Family Law... Creating Parenting Evidence - Selfie or Selfish?

Kay Rhodenizer – March 2018

Anne McFarlane noted in her February 2016 Blog “What’s Your Social Media Strategy”( that judges may consider social media content to determine parenting and/or support issues. On a related topic, a decision from the Ontario Supreme Court of Justice [1] highlights the potential perils of actively using technology to create evidence and circumstances when a judge has decided it is not relevant.

The Ontario case involved high conflict parents of a nine-year-old girl.  The dad had only supervised contact due to drinking and anger issues and past physical altercations with the mother.  Often the child witnessed the problems, although was never physically harmed herself.  Justice Pazaratz stated the history was troubling but the biggest issue was that during access exchanges, there was “extreme and perpetual conflict and misadventure….all…. directly in front of the child.”

Mom presented nine audio recordings of the child’s phone conversations with dad (taped by dad) to try to show he badgered the daughter and sometimes slurred his words.  Dad argued the tapes showed mom was in the background interfering with the calls.  The judge assumed dad was on his best behaviour while taping so didn’t find them favourable evidence for dad.   He then said parents shouldn’t secretly record their children because it was “a breach of trust; an abuse of access; and a cheap manipulation of an innocent child.”

Both parents took videos of each other during access exchanges. Justice Pazaratz said parents should stop pretending to help the Court by making videos for evidence.  All of his comments are worth reading, but here’s the overview of what he called the “epidemic of smartphone nonsense” in Family Court:

[a]          Presumably parents only take these videos because they think it will help them win their case.  They think it will make the other parent look bad.

[b]          ….[T]aking videos is not likely to help you win your case.  It’s more likely to backfire.  To cause the judge to worry about your parental judgment.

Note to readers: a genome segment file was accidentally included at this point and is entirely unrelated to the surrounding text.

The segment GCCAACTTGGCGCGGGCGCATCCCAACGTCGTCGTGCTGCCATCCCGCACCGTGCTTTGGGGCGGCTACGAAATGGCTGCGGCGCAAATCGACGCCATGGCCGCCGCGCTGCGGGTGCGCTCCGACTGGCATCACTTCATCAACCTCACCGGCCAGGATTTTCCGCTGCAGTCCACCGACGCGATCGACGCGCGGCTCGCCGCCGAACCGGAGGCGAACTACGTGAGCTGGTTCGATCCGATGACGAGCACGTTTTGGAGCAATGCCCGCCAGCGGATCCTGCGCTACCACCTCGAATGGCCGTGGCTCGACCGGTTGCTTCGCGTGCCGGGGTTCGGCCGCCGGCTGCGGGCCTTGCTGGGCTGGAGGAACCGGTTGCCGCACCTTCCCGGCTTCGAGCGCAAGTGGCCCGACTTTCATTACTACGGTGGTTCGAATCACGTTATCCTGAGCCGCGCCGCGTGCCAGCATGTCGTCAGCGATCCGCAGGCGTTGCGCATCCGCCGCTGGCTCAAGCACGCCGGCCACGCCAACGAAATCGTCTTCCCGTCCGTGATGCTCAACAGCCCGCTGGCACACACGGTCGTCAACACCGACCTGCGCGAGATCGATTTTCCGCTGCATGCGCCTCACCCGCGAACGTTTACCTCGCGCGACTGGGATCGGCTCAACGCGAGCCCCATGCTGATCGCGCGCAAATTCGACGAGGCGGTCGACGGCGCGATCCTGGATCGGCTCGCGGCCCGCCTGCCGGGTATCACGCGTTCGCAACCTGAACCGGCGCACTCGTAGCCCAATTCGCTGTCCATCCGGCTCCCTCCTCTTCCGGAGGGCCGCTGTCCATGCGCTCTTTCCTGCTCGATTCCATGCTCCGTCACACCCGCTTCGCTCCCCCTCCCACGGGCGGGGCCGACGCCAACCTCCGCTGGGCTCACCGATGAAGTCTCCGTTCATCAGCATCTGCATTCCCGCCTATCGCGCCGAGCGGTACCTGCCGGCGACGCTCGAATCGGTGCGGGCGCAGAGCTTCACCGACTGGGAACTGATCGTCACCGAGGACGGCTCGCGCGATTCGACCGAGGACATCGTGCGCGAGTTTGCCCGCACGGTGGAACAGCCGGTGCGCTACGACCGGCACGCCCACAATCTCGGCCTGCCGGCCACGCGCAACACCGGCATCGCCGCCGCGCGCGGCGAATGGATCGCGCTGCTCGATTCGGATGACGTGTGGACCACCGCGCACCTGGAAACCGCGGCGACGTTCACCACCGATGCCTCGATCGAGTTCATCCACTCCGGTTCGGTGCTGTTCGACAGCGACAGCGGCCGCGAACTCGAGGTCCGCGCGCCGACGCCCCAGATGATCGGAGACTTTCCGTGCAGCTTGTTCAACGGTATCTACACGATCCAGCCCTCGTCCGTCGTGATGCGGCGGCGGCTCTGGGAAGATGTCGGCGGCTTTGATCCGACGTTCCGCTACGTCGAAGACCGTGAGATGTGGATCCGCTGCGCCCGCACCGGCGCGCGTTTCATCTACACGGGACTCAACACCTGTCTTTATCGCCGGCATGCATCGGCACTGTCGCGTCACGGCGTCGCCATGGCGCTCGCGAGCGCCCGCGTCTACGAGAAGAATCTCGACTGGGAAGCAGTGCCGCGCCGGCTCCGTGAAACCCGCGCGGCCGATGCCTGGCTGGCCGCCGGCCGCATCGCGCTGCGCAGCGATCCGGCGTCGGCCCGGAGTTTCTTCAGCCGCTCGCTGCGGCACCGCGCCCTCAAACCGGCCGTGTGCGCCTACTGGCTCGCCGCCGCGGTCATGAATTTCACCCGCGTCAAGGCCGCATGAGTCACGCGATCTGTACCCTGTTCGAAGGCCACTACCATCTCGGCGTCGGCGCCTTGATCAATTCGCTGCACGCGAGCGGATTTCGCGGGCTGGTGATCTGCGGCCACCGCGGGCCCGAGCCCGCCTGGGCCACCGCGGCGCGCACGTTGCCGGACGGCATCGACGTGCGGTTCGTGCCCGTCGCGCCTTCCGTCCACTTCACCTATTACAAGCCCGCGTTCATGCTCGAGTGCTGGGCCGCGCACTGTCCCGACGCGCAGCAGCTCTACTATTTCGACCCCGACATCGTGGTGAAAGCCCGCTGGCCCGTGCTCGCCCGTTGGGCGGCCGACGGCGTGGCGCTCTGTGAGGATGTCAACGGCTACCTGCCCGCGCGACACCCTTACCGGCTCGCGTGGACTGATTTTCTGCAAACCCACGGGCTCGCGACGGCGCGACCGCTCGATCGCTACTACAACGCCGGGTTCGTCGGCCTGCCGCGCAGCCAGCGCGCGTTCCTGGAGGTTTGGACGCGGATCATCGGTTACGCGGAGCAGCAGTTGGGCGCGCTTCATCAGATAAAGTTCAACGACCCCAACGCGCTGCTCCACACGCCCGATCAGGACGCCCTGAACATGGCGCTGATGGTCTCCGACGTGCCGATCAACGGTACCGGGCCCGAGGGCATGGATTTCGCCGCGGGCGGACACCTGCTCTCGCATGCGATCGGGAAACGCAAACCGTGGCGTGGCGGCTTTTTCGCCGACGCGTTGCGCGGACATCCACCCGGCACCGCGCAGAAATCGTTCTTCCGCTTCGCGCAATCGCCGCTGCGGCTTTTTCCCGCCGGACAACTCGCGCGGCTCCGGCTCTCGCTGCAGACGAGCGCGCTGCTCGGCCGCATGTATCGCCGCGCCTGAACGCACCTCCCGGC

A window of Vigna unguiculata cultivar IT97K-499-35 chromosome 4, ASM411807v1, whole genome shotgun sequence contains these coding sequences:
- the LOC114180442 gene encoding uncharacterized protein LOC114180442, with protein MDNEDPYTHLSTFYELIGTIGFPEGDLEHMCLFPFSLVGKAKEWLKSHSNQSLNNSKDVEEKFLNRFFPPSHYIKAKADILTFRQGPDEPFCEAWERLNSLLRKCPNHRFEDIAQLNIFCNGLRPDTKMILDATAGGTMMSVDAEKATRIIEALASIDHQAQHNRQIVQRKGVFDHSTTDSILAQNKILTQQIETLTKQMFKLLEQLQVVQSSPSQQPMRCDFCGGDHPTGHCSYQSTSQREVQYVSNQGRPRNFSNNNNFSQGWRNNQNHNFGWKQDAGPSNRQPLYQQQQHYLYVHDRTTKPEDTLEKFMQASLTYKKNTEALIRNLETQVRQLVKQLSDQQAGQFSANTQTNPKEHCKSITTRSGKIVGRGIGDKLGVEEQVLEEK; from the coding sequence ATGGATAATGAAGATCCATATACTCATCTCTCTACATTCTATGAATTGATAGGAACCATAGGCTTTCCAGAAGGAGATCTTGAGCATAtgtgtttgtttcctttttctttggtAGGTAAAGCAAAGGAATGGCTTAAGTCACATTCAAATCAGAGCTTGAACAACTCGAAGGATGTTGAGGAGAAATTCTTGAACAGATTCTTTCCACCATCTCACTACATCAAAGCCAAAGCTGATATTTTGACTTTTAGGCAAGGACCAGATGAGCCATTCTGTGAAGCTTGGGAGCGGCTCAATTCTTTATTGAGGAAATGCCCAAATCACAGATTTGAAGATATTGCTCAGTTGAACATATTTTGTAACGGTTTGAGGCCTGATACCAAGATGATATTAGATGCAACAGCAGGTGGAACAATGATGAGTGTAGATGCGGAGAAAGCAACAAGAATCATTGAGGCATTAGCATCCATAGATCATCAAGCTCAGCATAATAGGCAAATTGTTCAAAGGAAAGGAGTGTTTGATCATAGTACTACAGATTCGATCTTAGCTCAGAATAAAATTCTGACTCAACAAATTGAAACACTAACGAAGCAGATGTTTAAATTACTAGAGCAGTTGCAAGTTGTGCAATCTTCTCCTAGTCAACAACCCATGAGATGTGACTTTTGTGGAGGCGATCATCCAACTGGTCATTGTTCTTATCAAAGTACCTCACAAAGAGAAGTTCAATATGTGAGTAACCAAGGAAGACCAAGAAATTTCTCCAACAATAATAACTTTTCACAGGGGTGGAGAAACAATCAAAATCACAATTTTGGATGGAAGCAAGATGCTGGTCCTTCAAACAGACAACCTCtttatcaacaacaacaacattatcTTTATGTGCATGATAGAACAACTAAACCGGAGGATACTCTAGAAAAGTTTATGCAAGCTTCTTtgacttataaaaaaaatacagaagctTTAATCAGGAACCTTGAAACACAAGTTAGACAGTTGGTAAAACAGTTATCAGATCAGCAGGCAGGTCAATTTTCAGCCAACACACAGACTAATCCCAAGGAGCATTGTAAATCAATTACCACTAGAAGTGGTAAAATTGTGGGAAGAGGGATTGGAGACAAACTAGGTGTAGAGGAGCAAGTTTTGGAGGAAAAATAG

[c]           ….[T]aking videos raises doubts about how a loving and caring parent could be so insensitive as to place an innocent child in the middle of a needlessly inflamed and volatile situation.

[d]          What message is the videographer conveying to the child?  ‘Look how bad your father is!’ ‘I’m going to record this so everyone will see what a horrible mother you have!’ ‘Be careful, the parent you love can’t be trusted!’

[e]          Perhaps the more cynical and prophetical message:  ‘Showtime!’

[f]           Do children really need to receive such hurtful and destructive messages at an already tragic time in their lives?

[g]          When parents routinely pull out their cameras, ready to ‘click’ at the slightest false move —like gunslingers squaring off at the O.K. Corral – are they doing it out of love for a child?  or hate?

[h]          No matter what image they hope to record, it can’t be as harmful to the child as the fear and apprehension automatically instilled as soon as one parent points a camera at the other.

Perhaps we can borrow from social media to coin a term which suitably describes judicial disdain for this type of behaviour:

[a]          We’ve all heard of the ‘SELFIE’:  A self-portrait, usually intended to make the subject look good.

[b]          How about a ‘SELFISHIE’:  A parent taking a disturbing video to try [to] win in court, oblivious to the emotional trauma they are inflicting on their child.”[2]

Justice Pazaratz decided dad was no longer limited to supervised parenting, but it should come as no surprise to learn that he didn’t rely on the videos to make his decision.  His final Order imposed many conditions on both parents to try to moderate their future parenting behaviour and both were prohibited from taking any more videos of each other.

While in some instances it may be appropriate/necessary to tape calls or make videos, the foregoing illustrates the importance of discussing this with your lawyer.

[1] Whidden v. Ellwood 2016 ONSC 6938 (CanLII).

[2] Paragraphs 97 and 98.  Italics and capitalized words are the judge’s emphasis.

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